Real conversation provides a platform for understanding of others and/or issues. Real conversation allows learning to take place, and real conversation promotes the nurturing and deepening of relationships. Perhaps most of all, real conversation can feed our souls in ways few other things can.
So getting better at creating, maintaining and growing real conversations is a skill worthy of consideration and practice – whether we are thinking as a parent, colleague, child, spouse or friend. And while all of these may outshine the value as a leader, you cannot deny the value of these benefits for us in our leadership role too.
I want to talk about one quality, one habit if you will, that can create and nurture real conversations in any of those areas of your life: curiosity.
We often associate curiosity with children or the highly creative among adults; yet curiosity is a fundamental quality required to be a lifelong learner. I could write about the learning aspects to curiosity at length, but that isn’t the goal here (though that idea will come up again before you are through reading). Specifically, I see four ways curiosity can create real conversation. Here they are:
When we are curious, we ask questions.
Who are the most curious people on the planet?
And what do they do (constantly)?
What keeps interactions from others from developing into conversation?
The absence of questions.
Think about it – when we talk and they talk and there are no questions, we have an exchange perhaps, but it isn’t a deeper conversation, is it? If you want to stimulate a real conversation, don’t just come with opinions or points to make, but a set of questions – things you want to know. And anytime you want to move closer to conversation or you sense yourself talking too much, shift and ask a question.
When we are curious, we listen for answers.
Asking is important, but a barrage of questions feels like a sort of inquisition. What moves us from inquisition (especially as a boss, supervisor, or parent) to conversation is when we ask, then shut up and listen. If we are curious about the question we asked (and not just asking as a tactic), we will listen to the response, because we want to know the answer! The biggest reason that real conversation can deepen relationships is that real conversation requires active listening – and active listening tells the other person that we care about their message and them.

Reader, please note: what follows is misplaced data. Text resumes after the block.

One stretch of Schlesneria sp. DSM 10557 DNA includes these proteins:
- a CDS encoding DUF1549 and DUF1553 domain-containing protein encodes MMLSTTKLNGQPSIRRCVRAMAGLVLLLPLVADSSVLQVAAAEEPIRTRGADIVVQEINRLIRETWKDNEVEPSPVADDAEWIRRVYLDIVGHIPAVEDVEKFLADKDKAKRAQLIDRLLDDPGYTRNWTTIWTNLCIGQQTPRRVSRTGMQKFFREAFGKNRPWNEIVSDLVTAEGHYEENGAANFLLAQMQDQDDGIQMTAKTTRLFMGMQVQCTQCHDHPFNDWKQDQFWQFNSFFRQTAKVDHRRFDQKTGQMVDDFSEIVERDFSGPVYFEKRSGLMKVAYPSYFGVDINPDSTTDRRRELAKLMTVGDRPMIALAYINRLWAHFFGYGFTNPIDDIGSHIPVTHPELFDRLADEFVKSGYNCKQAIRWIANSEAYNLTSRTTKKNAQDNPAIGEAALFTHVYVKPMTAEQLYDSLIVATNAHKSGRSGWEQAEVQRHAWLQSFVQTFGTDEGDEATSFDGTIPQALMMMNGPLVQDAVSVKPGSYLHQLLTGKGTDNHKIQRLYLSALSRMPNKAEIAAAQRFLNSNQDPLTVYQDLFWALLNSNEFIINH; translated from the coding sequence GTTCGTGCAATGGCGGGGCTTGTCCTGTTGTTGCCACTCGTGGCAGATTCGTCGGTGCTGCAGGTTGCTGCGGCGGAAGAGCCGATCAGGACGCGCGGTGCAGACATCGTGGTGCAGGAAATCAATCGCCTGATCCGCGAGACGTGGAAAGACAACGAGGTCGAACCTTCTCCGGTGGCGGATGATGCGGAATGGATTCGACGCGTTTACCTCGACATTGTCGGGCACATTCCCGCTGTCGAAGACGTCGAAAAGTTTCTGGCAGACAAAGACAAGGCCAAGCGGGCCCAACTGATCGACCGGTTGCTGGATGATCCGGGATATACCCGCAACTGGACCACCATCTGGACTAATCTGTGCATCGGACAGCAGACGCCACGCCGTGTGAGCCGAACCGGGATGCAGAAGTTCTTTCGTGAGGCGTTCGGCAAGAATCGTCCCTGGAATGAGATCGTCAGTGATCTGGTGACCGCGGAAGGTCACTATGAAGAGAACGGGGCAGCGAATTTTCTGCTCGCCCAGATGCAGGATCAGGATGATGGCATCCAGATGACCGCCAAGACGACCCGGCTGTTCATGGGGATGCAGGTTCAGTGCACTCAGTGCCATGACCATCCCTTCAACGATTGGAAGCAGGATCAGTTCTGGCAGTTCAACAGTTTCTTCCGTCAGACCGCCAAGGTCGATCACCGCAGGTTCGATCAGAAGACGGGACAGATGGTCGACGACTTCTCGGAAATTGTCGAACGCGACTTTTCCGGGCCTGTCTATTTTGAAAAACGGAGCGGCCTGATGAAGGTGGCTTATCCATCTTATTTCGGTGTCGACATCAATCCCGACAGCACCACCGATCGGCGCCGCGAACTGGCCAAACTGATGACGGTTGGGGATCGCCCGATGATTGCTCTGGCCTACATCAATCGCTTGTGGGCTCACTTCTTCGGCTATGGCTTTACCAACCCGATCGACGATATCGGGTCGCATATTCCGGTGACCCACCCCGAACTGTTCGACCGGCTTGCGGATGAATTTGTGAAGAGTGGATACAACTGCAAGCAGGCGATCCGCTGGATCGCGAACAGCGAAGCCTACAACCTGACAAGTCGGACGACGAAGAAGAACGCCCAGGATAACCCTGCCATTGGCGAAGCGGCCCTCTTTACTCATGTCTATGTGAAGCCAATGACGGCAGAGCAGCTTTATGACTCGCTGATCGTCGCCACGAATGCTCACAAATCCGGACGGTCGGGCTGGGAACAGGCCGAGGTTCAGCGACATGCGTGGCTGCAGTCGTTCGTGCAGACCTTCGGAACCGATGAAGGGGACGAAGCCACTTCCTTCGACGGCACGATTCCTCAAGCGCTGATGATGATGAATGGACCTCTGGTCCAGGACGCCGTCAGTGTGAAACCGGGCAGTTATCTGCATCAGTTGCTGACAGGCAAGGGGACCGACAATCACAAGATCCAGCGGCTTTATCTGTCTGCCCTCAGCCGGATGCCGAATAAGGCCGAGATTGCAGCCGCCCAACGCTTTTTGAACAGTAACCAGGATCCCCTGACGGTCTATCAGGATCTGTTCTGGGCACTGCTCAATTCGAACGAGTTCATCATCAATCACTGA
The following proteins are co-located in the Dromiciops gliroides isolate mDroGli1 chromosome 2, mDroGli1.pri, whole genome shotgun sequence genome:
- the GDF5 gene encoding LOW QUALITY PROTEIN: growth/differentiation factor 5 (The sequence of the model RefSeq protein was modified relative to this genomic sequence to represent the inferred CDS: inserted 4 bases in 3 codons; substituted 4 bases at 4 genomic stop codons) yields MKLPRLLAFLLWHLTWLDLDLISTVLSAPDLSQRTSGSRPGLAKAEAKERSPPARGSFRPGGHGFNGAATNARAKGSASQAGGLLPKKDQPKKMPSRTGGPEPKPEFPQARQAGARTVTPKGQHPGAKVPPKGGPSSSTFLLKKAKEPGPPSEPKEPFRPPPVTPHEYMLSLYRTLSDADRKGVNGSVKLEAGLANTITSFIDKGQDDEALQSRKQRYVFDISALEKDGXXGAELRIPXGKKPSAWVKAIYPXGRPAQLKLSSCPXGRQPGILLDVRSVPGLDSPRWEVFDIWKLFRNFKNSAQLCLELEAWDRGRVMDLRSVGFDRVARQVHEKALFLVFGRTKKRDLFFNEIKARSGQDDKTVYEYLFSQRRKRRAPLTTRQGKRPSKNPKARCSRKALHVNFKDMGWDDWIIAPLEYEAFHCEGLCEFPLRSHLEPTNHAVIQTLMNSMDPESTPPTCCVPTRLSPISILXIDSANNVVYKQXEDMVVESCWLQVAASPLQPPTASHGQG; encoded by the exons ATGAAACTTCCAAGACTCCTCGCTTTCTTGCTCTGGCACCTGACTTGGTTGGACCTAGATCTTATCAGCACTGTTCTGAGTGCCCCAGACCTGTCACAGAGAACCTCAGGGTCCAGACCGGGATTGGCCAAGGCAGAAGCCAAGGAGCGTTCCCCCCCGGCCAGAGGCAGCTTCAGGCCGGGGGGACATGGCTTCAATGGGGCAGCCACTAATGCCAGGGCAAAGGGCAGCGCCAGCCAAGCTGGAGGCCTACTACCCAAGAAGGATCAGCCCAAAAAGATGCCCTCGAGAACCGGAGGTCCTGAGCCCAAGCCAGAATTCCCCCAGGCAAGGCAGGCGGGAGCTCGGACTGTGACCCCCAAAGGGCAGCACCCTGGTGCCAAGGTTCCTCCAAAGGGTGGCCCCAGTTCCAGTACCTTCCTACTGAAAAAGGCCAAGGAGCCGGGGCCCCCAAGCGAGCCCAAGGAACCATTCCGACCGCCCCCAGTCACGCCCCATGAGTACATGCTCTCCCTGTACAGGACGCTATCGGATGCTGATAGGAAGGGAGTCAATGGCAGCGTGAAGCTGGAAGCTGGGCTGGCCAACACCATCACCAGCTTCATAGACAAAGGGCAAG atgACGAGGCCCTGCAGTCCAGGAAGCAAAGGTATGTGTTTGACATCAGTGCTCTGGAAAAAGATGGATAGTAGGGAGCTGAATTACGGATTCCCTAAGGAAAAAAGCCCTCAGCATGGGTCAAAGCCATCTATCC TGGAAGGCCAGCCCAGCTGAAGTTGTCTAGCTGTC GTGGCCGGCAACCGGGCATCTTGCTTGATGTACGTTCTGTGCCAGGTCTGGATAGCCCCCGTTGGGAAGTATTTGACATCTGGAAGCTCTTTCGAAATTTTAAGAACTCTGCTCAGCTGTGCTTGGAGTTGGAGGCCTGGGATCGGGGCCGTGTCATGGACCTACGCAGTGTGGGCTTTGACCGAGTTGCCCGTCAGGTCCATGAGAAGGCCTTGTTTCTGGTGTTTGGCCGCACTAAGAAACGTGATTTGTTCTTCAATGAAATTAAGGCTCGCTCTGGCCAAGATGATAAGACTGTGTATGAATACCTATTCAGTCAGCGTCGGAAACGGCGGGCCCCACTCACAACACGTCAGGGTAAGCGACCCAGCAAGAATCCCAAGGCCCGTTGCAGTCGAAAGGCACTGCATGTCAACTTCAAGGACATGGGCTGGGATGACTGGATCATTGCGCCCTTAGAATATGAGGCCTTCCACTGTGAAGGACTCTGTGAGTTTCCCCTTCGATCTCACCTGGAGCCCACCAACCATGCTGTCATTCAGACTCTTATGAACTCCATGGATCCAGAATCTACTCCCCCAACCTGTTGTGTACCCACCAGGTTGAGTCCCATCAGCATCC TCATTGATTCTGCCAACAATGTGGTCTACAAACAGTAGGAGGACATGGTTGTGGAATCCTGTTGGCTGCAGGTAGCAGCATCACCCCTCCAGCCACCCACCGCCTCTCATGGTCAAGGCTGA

When we are curious, we are more interested.
Curiosity drives interest. I can remember more than one college class that I succeeded in largely because I realized I had to find the source of interest. Once I generated some curiosity for the subject, I was more interested. And once I was interested, good things (i.e. my grades) happened.
The same dynamic will happen in your conversations when you are genuinely interested. And by the way, when you are genuinely interested, asking questions and listening both get easier.
When we are curious, we are ready to learn.
In fact, I would argue that without curiosity, we won’t ever learn much. But when we are ready to learn, we are in a position to engage in a conversation for the additional purpose of learning, not just the purpose of getting through it (and on to the next task).
As you can see, when those four things exist: asking questions, listening, heightened interest and the desire to learn, we will create conversation and gain all the other benefits that come with that.
If you want more and more valuable conversations, be more curious. (Tweet That)